by Leela MadhavaRau
I have rheumatoid arthritis. It’s an insidious, often agonizing, auto-immune disease that attacks your body’s joints and can make even simple movements like walking a deeply painful trial. Having RA means I have a disability.
Today, I see myself as part of the disability community. But for a long time, because RA isn’t necessarily visible to the casual observer, because those with the disease aren’t necessarily in a wheelchair or using a walker at all times, I wasn’t sure I belonged.
As a long-time professional working in the area of equity, inclusion and human rights, disability had always been a part of the dialogues that I was having, although it was a subject too often ignored in the EDI industrial complex. But because my own disability was often “invisible,” it took me some time and patient education from disability rights activists to understand that, yes, I am a part of that community.
Through my university years, I didn’t think too deeply about “keeping fit.” I walked or cycled everywhere while at McGill and Cambridge, and had occasional bouts of swimming lengths or taking aerobics classes.
Moving back to Canada, I kept up with walking and for nigh on 30 years, that has remained my primary form of exercise. I walked really fast all the time. People would comment on it at the campus in southern California where I worked for 16 years – I think because many people there didn’t use their body as their main form of locomotion.
Then I developed RA. The diagnosis came after the joints in my hands seized up, although that turned out to be just the canary in the coalmine. It was my feet that began to degenerate first. I kept up with my rapid pace in spite of increasing pain until my hallux (big toes) were so bent as to make it hard to get shoes to fit. I went for a double bunionectomy (never one to do things by halves) and after a six-month period of frustrating recovery, I could suddenly walk at my old pace.
But after a few years, the hallux on my right foot became so painful I was basically walking on the side of my foot. This exacerbated other RA symptoms – notably degenerative disc disease, particularly in the sacroiliac joints. So, I had the toe fused and went through another period of recovery – during which, I discovered later, I actually broke the toe, which lengthened the healing time.
Walking became easier once again, even as I worked through other RA-related issues necessitating a hysterectomy, as well as a move to infusions of biologic medications and an additional diagnosis of fibromyalgia (common with RA). In a six-month period in 2017 and 2018, I lived through two dramatic episodes – a bleeding ulcer resulting in the lowest hemoglobin levels the hospital had seen in someone still alive, followed by (and caused by the ulcers) peritonitis and emergency abdominal surgery.
Initially it became a victory just to be upright again, then I began to creep along the ward with my IV pole and the pump attached to a naso-gastric tube. I eventually progressed to a walker, and finally I was able to inch along unaided.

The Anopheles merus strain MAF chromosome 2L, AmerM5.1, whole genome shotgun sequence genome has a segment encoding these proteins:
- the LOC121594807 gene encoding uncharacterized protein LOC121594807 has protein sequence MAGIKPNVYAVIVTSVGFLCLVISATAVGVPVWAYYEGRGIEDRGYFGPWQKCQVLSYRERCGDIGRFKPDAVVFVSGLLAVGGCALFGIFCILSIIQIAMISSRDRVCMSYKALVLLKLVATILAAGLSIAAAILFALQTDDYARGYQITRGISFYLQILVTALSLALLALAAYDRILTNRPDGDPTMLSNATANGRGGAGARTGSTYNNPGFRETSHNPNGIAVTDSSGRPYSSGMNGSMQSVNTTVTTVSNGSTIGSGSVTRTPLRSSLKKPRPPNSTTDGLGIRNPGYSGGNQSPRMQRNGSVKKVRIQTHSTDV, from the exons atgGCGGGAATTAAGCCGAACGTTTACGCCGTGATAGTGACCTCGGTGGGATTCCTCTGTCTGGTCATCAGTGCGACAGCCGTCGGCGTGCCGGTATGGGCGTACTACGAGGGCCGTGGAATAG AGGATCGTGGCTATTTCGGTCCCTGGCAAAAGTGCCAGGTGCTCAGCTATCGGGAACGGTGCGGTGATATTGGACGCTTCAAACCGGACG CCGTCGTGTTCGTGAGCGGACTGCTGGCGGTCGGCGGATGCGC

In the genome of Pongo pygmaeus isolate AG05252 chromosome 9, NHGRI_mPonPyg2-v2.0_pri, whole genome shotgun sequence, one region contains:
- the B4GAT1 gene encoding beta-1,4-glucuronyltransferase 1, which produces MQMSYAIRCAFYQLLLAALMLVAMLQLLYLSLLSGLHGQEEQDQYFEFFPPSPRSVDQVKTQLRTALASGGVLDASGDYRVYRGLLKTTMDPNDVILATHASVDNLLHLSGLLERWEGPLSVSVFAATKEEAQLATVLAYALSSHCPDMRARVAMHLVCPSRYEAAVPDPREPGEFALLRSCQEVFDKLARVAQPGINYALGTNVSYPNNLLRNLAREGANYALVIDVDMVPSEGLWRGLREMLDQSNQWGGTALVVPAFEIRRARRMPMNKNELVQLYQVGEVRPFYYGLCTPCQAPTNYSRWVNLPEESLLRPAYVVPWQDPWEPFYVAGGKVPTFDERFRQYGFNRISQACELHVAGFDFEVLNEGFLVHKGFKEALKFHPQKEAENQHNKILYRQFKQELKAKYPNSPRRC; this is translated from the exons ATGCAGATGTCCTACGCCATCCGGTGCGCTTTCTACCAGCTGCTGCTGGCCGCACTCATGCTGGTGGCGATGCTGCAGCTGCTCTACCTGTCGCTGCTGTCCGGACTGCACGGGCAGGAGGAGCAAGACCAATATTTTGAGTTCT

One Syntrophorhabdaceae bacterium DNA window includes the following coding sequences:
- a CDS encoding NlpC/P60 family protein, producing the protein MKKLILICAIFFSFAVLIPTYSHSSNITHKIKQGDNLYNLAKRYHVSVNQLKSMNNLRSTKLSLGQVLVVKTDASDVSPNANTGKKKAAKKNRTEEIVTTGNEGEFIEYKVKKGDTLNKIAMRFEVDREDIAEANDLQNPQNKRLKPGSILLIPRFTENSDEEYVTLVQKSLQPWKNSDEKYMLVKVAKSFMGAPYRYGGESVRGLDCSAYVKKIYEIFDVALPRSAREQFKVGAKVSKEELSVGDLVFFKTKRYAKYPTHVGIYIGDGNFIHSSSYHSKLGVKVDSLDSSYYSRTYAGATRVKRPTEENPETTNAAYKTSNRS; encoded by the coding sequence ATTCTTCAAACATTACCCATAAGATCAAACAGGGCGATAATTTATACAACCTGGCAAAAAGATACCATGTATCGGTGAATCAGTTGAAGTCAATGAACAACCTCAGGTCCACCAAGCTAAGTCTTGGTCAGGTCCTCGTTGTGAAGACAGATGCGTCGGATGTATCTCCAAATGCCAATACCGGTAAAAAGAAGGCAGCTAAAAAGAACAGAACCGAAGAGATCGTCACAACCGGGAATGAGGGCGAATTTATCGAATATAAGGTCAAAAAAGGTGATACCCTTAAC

Over the years, I have become used to the comments: “But you look so good” or “You still seem to get around” etc. But when I was using an apparatus – a kneeling walker, walker or wheelchair – the difference was palpable. Then I could be treated as someone with a deficit – and that was how so many people automatically treat those with obvious disabilities. The old medical model versus social model of disability brought to life.
But having my disabilities made visible also made me realize that I had, in fact, been living with disabilities since I was a child. Decades ago, though, there was little discussion about “invisible,” “unseen” disabilities.
A single incident in high school made this very clear to me. I was diagnosed with migraines when I was 10. I discovered early on that I could usually cope when one came on by focusing intently until whatever needed doing was done and then I could collapse in a dark room. I started to develop migraine with aura which was frightening but gave the opportunity to take medication. One day in high school, I ignored the aura and, par for the course, the migraine developed 30 minutes later. Teachers and friends couldn’t understand why I needed to get home – “it’s just a headache,” “I get headaches all the time.” I was in no state to try and explain pain so severe that even when lying down, moving an eyelash felt like a knife going through my brain.
Thanks to my work in EDI, I was fortunate to be able to deepen my understanding about the disability movement from a superstar, Dr. Victoria Lewis. Vicki, a post-polio survivor, is a pioneer in theatre and disability, working since the 1980s in a variety of theatrical models—grassroots, community-based, regional not-for-profit, and television and film. Her developmental work reshaped the depiction of disability on the stage and nurtured a generation of disabled playwrights and actors, now at work throughout the US.
We spent hours discussing issues of disability, finagling ways to get disability into various parts of curriculum and into students’ minds. Vicki made sure I knew the ancestors who fought for rights and for space in the conversation. Those activist pioneers who rejected in the strongest terms the tropes and cliches about disability as a tragic experience or, perhaps worse, as the basis for “inspiration porn.”
“Disability only becomes a tragedy for me when society fails to provide the things we need to lead our lives––job opportunities or barrier-free buildings, for example.” said Judy Heumann. “It is not a tragedy to me that I’m living in a wheelchair.”
Australian comedian Stella Young puts it even more bluntly in one of her shows.
“Well, ladies and gentlemen, I’m afraid I’m going to disappoint you dramatically,” she said. “I am not here to inspire you. I am here to tell you that we have been lied to about disability. Yeah, we’ve been sold the lie that disability is a Bad Thing, capital B, capital T. It’s a bad thing, and to live with a disability makes you exceptional. It’s not a bad thing, and it doesn’t make you exceptional… And in the past few years, we’ve been able to propagate this lie even further via social media. You may have seen [slogans] like this one: ‘The only disability in life is a bad attitude.’ Or this one: ‘Your excuse is invalid.’ Indeed. Or this one: ‘Before you quit, try!’ These are just a couple of examples, but there are a lot of these images out there. You know, you might have seen the one, the little girl with no hands drawing a picture with a pencil held in her mouth. You might have seen a child running on carbon-fiber prosthetic legs. And these images, there are lots of them out there, they are what we call inspiration porn. And I use the term porn deliberately, because they objectify one group of people for the benefit of another group of people. So in this case, we’re objectifying disabled people for the benefit of non-disabled people. The purpose of these images is to inspire you, to motivate you, so that we can look at them and think, ‘Well, however bad my life is, it could be worse. I could be that person.'”